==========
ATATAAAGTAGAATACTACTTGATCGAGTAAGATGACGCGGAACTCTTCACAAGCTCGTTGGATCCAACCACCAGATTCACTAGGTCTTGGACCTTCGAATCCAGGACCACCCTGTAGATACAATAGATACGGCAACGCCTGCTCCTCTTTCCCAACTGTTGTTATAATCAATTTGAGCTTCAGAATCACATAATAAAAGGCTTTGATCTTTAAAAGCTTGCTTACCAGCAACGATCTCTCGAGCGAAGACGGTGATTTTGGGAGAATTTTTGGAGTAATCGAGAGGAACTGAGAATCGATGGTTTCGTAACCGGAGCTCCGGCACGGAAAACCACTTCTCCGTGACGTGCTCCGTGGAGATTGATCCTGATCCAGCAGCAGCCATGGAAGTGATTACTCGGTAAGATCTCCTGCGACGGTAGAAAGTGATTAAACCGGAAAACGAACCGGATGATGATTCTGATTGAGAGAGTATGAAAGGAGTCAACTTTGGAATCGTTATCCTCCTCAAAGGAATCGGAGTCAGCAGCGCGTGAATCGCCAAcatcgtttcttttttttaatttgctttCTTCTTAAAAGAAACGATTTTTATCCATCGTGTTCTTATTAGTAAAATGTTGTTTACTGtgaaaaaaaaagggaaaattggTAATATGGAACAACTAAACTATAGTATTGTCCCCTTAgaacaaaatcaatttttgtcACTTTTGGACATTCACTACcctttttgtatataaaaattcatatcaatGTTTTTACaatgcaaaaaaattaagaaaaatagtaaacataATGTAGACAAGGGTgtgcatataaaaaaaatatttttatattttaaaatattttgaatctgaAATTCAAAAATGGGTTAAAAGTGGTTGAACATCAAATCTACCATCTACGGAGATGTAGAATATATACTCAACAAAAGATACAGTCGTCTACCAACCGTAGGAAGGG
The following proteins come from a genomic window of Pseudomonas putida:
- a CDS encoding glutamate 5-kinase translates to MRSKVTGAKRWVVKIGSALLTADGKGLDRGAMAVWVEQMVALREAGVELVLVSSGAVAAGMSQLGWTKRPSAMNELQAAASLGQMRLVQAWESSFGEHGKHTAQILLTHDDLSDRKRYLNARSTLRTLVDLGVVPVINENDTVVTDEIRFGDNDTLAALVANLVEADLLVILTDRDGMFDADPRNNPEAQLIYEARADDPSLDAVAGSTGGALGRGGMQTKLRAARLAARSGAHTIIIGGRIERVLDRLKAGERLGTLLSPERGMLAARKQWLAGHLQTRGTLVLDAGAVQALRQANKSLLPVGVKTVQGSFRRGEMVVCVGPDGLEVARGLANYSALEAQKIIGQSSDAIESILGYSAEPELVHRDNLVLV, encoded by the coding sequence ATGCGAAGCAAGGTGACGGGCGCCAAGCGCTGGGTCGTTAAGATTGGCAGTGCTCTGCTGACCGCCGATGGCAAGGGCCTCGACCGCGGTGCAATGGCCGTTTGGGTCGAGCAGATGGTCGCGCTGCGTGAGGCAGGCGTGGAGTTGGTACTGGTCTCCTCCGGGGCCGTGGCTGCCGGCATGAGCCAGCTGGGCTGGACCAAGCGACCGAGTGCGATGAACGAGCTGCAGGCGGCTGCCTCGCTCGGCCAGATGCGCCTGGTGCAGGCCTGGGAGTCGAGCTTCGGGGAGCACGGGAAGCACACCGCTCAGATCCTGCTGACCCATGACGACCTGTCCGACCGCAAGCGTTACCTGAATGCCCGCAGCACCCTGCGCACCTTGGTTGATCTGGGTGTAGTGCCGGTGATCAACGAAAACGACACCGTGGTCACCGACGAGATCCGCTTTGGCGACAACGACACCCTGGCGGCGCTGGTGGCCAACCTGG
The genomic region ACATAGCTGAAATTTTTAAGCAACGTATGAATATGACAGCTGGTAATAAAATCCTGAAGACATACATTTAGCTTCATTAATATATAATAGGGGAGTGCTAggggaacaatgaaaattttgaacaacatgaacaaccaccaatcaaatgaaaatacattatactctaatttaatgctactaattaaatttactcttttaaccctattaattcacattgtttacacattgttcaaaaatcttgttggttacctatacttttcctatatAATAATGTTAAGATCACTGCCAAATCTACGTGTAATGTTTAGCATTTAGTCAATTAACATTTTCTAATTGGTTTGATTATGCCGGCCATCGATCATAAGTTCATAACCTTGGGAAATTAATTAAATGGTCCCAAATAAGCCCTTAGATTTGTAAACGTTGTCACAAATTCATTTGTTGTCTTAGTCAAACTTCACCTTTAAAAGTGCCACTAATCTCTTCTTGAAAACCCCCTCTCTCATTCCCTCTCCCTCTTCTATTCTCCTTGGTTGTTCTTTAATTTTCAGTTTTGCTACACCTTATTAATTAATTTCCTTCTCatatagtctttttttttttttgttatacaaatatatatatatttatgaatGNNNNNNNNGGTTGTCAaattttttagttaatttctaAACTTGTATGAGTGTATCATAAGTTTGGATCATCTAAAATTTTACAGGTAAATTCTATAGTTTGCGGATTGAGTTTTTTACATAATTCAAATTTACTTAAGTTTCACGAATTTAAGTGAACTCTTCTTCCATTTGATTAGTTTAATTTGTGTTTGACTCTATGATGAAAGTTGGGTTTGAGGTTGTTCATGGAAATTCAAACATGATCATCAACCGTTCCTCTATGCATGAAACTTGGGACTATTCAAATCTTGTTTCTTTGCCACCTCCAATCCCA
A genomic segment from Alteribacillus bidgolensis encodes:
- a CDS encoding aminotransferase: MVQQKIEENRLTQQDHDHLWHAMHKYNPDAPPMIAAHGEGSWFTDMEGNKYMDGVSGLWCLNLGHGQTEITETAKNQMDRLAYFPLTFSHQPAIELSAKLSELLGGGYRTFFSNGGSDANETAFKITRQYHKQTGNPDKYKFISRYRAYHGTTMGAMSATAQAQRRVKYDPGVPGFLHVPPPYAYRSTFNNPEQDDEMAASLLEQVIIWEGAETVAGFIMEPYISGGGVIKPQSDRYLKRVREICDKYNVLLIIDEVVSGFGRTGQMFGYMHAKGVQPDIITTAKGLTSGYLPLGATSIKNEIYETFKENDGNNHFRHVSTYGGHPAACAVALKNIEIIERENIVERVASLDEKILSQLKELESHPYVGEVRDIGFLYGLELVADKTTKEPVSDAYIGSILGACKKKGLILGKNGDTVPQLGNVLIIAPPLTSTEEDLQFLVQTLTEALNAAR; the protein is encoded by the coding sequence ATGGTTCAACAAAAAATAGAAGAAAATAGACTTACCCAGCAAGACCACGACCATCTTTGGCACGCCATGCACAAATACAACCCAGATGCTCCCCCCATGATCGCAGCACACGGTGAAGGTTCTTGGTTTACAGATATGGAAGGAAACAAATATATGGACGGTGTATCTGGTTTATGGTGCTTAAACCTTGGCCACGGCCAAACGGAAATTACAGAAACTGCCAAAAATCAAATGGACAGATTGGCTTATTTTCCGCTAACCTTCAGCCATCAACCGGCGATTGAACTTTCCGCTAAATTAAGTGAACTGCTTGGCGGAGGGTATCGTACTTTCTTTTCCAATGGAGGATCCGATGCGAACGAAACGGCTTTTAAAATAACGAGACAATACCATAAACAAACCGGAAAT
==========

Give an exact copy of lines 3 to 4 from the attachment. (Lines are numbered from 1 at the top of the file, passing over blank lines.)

- a CDS encoding glutamate 5-kinase translates to MRSKVTGAKRWVVKIGSALLTADGKGLDRGAMAVWVEQMVALREAGVELVLVSSGAVAAGMSQLGWTKRPSAMNELQAAASLGQMRLVQAWESSFGEHGKHTAQILLTHDDLSDRKRYLNARSTLRTLVDLGVVPVINENDTVVTDEIRFGDNDTLAALVANLVEADLLVILTDRDGMFDADPRNNPEAQLIYEARADDPSLDAVAGSTGGALGRGGMQTKLRAARLAARSGAHTIIIGGRIERVLDRLKAGERLGTLLSPERGMLAARKQWLAGHLQTRGTLVLDAGAVQALRQANKSLLPVGVKTVQGSFRRGEMVVCVGPDGLEVARGLANYSALEAQKIIGQSSDAIESILGYSAEPELVHRDNLVLV, encoded by the coding sequence ATGCGAAGCAAGGTGACGGGCGCCAAGCGCTGGGTCGTTAAGATTGGCAGTGCTCTGCTGACCGCCGATGGCAAGGGCCTCGACCGCGGTGCAATGGCCGTTTGGGTCGAGCAGATGGTCGCGCTGCGTGAGGCAGGCGTGGAGTTGGTACTGGTCTCCTCCGGGGCCGTGGCTGCCGGCATGAGCCAGCTGGGCTGGACCAAGCGACCGAGTGCGATGAACGAGCTGCAGGCGGCTGCCTCGCTCGGCCAGATGCGCCTGGTGCAGGCCTGGGAGTCGAGCTTCGGGGAGCACGGGAAGCACACCGCTCAGATCCTGCTGACCCATGACGACCTGTCCGACCGCAAGCGTTACCTGAATGCCCGCAGCACCCTGCGCACCTTGGTTGATCTGGGTGTAGTGCCGGTGATCAACGAAAACGACACCGTGGTCACCGACGAGATCCGCTTTGGCGACAACGACACCCTGGCGGCGCTGGTGGCCAACCTGG
The genomic region ACATAGCTGAAATTTTTAAGCAACGTATGAATATGACAGCTGGTAATAAAATCCTGAAGACATACATTTAGCTTCATTAATATATAATAGGGGAGTGCTAggggaacaatgaaaattttgaacaacatgaacaaccaccaatcaaatgaaaatacattatactctaatttaatgctactaattaaatttactcttttaaccctattaattcacattgtttacacattgttcaaaaatcttgttggttacctatacttttcctatatAATAATGTTAAGATCACTGCCAAATCTACGTGTAATGTTTAGCATTTAGTCAATTAACATTTTCTAATTGGTTTGATTATGCCGGCCATCGATCATAAGTTCATAACCTTGGGAAATTAATTAAATGGTCCCAAATAAGCCCTTAGATTTGTAAACGTTGTCACAAATTCATTTGTTGTCTTAGTCAAACTTCACCTTTAAAAGTGCCACTAATCTCTTCTTGAAAACCCCCTCTCTCATTCCCTCTCCCTCTTCTATTCTCCTTGGTTGTTCTTTAATTTTCAGTTTTGCTACACCTTATTAATTAATTTCCTTCTCatatagtctttttttttttttgttatacaaatatatatatatttatgaatGNNNNNNNNGGTTGTCAaattttttagttaatttctaAACTTGTATGAGTGTATCATAAGTTTGGATCATCTAAAATTTTACAGGTAAATTCTATAGTTTGCGGATTGAGTTTTTTACATAATTCAAATTTACTTAAGTTTCACGAATTTAAGTGAACTCTTCTTCCATTTGATTAGTTTAATTTGTGTTTGACTCTATGATGAAAGTTGGGTTTGAGGTTGTTCATGGAAATTCAAACATGATCATCAACCGTTCCTCTATGCATGAAACTTGGGACTATTCAAATCTTGTTTCTTTGCCACCTCCAATCCCA